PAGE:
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The IB is accepted by every country in the world. Certain countries have additional requirements. Germany requires Maths SL and a science at HL. Switzerland is pretty much the same. This is not a negation of the IBDP but a desire to bring it more into line with their own national qualifications.
OK, if I get it right it's that if a university accepts IB, there might not be any official problem.

However I do not understand why the university list in http://www.ibo.org/country/ is actually quite short (e.g. in countries like Italy and Germany), and why it should be a problem to enter the universities with national maturas (as IB suggests some extra value, that I don't see where it could be).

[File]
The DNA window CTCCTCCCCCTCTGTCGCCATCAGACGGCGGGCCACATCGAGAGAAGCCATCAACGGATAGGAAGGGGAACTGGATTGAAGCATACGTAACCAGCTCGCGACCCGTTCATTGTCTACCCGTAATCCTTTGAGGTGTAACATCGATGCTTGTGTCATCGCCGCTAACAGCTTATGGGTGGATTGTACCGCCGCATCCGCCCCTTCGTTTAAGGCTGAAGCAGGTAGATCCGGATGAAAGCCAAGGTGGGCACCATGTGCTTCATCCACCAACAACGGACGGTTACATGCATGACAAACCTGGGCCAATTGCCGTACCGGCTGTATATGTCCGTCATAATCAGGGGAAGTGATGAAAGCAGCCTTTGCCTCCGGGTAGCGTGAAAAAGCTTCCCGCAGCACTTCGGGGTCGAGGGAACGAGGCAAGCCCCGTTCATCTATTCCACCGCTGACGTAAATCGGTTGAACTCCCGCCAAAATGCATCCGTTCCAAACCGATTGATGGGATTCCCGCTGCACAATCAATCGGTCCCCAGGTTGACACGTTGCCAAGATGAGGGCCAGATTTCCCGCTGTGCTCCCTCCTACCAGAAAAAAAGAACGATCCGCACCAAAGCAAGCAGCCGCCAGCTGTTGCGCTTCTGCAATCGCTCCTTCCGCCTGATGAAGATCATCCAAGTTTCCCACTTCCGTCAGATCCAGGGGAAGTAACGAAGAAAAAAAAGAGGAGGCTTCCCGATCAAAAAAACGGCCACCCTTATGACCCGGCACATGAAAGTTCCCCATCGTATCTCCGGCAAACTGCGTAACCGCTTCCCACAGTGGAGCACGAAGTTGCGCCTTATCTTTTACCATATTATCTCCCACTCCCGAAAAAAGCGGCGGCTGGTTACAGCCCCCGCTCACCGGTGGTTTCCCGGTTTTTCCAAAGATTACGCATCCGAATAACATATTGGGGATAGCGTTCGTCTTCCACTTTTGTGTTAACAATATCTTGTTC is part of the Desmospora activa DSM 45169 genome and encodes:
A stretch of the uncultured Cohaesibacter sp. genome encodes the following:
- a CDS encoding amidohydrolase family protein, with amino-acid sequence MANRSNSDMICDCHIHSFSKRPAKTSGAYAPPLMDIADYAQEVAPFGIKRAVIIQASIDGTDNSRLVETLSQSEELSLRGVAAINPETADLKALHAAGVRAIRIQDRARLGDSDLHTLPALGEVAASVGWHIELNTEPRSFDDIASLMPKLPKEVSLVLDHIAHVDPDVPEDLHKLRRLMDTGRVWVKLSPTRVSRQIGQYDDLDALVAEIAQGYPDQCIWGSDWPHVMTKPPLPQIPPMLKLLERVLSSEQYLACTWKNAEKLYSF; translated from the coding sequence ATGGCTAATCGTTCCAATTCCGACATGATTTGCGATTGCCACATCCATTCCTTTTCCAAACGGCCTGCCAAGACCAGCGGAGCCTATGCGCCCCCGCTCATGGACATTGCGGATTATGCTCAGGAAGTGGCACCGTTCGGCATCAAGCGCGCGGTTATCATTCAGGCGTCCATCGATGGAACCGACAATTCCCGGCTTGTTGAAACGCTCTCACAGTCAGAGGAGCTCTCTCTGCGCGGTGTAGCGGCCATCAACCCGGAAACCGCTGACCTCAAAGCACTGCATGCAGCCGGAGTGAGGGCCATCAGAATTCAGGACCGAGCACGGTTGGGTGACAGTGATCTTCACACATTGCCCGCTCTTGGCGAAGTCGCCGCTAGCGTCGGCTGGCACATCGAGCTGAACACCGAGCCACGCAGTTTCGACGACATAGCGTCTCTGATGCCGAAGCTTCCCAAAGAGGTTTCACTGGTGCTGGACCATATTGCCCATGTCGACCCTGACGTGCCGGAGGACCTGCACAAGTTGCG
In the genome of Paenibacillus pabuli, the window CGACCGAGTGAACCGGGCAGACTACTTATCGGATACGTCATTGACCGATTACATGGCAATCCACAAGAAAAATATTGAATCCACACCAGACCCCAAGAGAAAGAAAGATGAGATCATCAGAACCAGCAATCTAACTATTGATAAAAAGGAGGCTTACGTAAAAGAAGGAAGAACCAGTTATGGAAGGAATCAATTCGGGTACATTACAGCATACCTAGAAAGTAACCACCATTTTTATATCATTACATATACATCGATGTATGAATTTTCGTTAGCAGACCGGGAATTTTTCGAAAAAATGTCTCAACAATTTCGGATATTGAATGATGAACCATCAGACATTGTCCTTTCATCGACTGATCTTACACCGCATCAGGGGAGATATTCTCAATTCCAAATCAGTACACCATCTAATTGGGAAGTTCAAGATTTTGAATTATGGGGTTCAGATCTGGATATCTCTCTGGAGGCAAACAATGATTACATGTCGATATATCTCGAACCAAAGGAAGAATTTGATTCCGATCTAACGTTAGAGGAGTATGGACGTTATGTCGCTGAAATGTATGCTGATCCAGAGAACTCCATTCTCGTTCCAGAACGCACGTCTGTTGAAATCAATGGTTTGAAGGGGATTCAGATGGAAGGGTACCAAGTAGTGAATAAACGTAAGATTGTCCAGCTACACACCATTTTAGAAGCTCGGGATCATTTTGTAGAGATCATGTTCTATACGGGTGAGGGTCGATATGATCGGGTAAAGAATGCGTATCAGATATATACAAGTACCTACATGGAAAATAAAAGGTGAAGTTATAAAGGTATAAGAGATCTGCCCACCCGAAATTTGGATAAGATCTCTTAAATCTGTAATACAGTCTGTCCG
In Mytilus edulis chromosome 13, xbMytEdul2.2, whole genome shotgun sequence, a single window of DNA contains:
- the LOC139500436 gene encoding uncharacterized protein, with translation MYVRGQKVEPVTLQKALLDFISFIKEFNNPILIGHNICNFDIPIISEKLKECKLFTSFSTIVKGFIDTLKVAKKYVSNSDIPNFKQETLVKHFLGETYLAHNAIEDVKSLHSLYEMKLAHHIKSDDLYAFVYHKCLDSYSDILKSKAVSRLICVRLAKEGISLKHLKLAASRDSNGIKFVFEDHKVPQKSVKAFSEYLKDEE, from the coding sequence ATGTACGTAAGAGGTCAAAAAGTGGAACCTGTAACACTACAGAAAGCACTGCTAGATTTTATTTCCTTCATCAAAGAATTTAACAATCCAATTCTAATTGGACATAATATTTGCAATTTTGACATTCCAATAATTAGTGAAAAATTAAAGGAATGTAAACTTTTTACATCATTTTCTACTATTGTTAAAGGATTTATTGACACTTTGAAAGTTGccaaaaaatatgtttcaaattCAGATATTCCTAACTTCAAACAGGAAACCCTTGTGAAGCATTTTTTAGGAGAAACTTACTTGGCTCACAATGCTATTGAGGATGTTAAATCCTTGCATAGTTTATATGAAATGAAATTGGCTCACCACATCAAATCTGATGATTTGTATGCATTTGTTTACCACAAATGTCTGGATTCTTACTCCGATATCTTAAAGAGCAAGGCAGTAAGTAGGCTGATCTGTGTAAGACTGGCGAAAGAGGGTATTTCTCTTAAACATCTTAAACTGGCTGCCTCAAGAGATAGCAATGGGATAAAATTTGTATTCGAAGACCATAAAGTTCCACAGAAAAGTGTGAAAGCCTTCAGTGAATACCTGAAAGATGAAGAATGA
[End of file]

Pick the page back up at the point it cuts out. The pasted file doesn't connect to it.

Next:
(Btw wikipedia sais that IB is accepted in many but not all countries. Their vision is to be accepted wordwide, but they don't seem to be. But info on wikipedia about that subject is quite vague.)
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  #26  
Old 24.02.2012, 21:18
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Re: International Schools

Take care, if you children show any signs of "learning differences". The international schools will promise you the moon, while your child is small, but drop you like a hot potato, when they reach the upper grades. This is one subject, we never considered, as our children attended 5 international schools, in four countries....sad, but true.